Our research commission, recently announced by BERA, will bring teachers and young people together to co-produce a manifesto on education for environmental sustainability. The manifesto will declare a set of principles and a plan of action for education for environmental sustainability, and should challenge and provoke those who make decisions about what happens in our schools and classrooms.
The growth of social movements such as Teach the Future and Fridays for Future have seen young people at the forefront of calls for climate justice and climate education. They have also drawn attention to the inadequacies of current education for environmental sustainability at all levels, across the UK (Teach the Future, n.d.). These concerns are supported by recent research. In their recent review of environmental education policy in England, Melissa Glackin and Heather King (2020) found that the environment was limited in national educational policy and assessment specifications, with restricted exposure to the environment found in science and geography school schemes of work, and limited attention to education for the environment (as opposed to education about or in the environment). David Rousell and Amy Cutter-Mackenzie-Knowles (2014) have found that didactic approaches to climate change have been largely ineffective and argue that there is a need to stop ‘shying away from the Earth’s looming runaway climate change’. They call for educators to seize the moment to examine what really matters through participatory, interdisciplinary, creative and affect-driven approaches to climate change education which involve young people in responding to the scientific, social, ethical and political complexities of climate change.
Young people are vital in this transformation, but so too are the teachers and policymakers who influence educational practice. As the United Nations Economic Commission for Europe (UNECE, 2012, p. 6) has observed:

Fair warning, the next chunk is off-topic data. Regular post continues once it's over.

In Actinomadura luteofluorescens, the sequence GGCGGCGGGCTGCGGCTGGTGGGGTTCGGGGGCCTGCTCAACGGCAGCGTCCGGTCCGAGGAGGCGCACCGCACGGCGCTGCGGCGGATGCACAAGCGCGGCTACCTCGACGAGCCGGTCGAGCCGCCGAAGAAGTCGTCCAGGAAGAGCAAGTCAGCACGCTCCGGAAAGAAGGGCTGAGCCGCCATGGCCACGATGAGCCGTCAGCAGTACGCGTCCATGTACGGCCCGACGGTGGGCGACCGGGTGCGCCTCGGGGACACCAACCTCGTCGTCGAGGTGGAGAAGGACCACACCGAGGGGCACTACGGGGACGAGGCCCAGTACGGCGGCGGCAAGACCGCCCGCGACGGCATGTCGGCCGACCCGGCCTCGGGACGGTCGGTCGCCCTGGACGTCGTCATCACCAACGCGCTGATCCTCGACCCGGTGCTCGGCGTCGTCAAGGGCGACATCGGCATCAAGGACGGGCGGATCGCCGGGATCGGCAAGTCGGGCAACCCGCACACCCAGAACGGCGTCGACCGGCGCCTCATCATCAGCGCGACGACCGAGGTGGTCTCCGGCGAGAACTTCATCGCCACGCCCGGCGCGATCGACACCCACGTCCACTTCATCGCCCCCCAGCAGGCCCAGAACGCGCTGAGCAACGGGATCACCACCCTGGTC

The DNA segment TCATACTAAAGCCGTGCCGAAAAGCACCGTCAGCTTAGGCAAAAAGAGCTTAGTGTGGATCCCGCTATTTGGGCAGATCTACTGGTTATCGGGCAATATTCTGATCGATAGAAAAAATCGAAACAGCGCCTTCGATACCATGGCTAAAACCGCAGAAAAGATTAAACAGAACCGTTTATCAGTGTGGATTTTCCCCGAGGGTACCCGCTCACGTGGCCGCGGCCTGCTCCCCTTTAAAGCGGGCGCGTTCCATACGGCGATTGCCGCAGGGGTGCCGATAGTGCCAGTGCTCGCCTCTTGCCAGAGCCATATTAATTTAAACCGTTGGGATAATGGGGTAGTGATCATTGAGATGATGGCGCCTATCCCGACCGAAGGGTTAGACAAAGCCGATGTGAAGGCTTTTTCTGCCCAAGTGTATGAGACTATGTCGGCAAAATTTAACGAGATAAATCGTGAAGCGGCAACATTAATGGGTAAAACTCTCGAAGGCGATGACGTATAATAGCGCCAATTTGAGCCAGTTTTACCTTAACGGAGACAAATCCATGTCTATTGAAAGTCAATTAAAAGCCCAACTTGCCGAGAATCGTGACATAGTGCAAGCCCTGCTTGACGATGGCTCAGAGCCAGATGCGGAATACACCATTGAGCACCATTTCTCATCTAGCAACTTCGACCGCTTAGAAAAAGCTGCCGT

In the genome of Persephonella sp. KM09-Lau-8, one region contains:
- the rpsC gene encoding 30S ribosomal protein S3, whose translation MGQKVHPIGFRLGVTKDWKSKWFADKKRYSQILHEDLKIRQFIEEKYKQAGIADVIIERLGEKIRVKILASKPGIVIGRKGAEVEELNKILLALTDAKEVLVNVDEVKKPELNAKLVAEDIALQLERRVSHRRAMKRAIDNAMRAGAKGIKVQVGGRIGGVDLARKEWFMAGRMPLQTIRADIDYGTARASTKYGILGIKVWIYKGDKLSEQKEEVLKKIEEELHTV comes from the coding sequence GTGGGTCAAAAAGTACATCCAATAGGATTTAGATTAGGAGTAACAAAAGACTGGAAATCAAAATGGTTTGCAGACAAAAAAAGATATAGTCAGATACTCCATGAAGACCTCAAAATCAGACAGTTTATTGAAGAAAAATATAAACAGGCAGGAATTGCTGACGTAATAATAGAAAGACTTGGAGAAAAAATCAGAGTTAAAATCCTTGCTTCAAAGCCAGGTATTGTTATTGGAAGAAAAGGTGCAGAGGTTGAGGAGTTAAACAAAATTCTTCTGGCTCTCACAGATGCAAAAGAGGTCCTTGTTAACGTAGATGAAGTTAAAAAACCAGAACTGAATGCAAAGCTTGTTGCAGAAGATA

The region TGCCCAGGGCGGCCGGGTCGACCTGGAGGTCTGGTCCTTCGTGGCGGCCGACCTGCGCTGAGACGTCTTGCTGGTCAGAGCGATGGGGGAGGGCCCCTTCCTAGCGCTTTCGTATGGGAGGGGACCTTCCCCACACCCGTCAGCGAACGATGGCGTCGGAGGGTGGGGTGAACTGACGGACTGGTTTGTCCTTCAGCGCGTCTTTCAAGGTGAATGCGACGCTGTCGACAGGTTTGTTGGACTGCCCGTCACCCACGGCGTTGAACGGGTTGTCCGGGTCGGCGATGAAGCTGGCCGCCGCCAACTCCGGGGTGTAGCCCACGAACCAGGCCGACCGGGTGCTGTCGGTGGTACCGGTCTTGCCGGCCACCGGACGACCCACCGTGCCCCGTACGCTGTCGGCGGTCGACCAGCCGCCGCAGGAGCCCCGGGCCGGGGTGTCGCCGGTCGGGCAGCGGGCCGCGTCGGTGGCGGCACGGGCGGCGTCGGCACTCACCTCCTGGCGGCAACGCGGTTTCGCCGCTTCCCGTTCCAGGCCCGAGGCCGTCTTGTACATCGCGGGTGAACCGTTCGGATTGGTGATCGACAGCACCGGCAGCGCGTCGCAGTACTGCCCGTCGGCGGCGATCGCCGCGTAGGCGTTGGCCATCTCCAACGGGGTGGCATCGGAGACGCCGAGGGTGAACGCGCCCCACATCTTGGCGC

‘Education often contributes to unsustainable living. This can happen through a lack of opportunity for learners to question their own lifestyles and the systems and structures that promote those lifestyles. It also happens through reproducing unsustainable models and practices.’
Young people are not alone in wanting better environmental education: according to a 2019 YouGov poll, for example, the majority of teachers polled said that they were concerned about climate change and agreed that UK students should be taught about climate change, its implications for environments and societies around the world, and how these implications can be addressed (YouGov, 2019). On the subject of participation in decision-making, Roger Hart (2008) argues:
‘the highest possible degree of citizenship in my view is when we, children or adults, not only feel that we can initiate some change ourselves, but when we also recognise that it is sometimes appropriate to also invite others to join us because of their own rights and because it affects them as fellow citizens.’
With young people and teachers recognising the need for change in education for environmental sustainability, the 2021/2022 BERA Research Commission is inviting young people aged 16–18 and teachers from schools and colleges in England, Northern Ireland, Scotland and Wales to be part of the conversation and to come together to create a vision for education for environmental sustainability. We are working with partners Andrea Bullivant (Liverpool Hope University, Liverpool World Centre, TEESNet), Jane Essex (Strathclyde University), Faye Laverick and Alister Talbot (Huntington School), Cyrus Nayeri (Routes), Michelle Ryan (Campbell College and ASE Northern Ireland), Amanda Smith (Centre for Alternative Technology) and Judy Ling Wong (Black Environment Network) to ensure that the manifesto represents the interests of diverse youth and teachers in the UK. For more information about how to take part, visit york.ac.uk/education/research/uyseg/research-projects/manifesto-efes/.
Glackin, M., & King, H. (2020). Taking stock of environmental education policy in England: The what, the where and the why. Environmental Education Research, 26(3), 305–323. https://doi.org/10.1080/13504622.2019.1707513
Hart, R. A. (2008). Stepping back from ‘The Ladder’: Reflections on a model of participatory work with children. In A. Reid et al. (eds). Participation and Learning, 19–31.
Rousell, D., & Cutter-Mackenzie-Knowles, A. (2019). A systematic review of climate change education: Giving children and young people a ‘voice’ and a ‘hand’ in redressing climate change. Children’s Geographies, 18(2), 1–18. https://doi.org/10.1080/14733285.2019.1614532
Teach the Future (n.d.) Teach the future. https://uploads-ssl.webflow.com/5f8805cef8a604de754618bb/5fa3e667cd1ee8abe322f067_Asks%20(England).pdf
United Nations [UN]. (2012). Learning for the future: Competences in education for sustainable development. https://unece.org/fileadmin/DAM/env/esd/ESD_Publications/Competences_Publication.pdf
YouGov. (2019, June 5). Concern for the environment at record highs. Retrieved from https://yougov.co.uk/topics/politics/articles-reports/2019/06/05/concern-environment-record-highs